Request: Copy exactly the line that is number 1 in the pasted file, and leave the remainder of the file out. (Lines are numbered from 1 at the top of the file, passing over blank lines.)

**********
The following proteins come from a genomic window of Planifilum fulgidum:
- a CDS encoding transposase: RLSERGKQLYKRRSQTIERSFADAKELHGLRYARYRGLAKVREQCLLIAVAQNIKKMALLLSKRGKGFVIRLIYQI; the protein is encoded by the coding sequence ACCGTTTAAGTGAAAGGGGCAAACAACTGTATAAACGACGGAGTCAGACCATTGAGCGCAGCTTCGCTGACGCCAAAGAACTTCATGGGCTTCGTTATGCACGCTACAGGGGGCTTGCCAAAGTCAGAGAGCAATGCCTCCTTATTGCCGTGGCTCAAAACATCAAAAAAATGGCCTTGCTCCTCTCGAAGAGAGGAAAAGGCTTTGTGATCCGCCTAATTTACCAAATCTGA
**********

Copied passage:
The following proteins come from a genomic window of Planifilum fulgidum: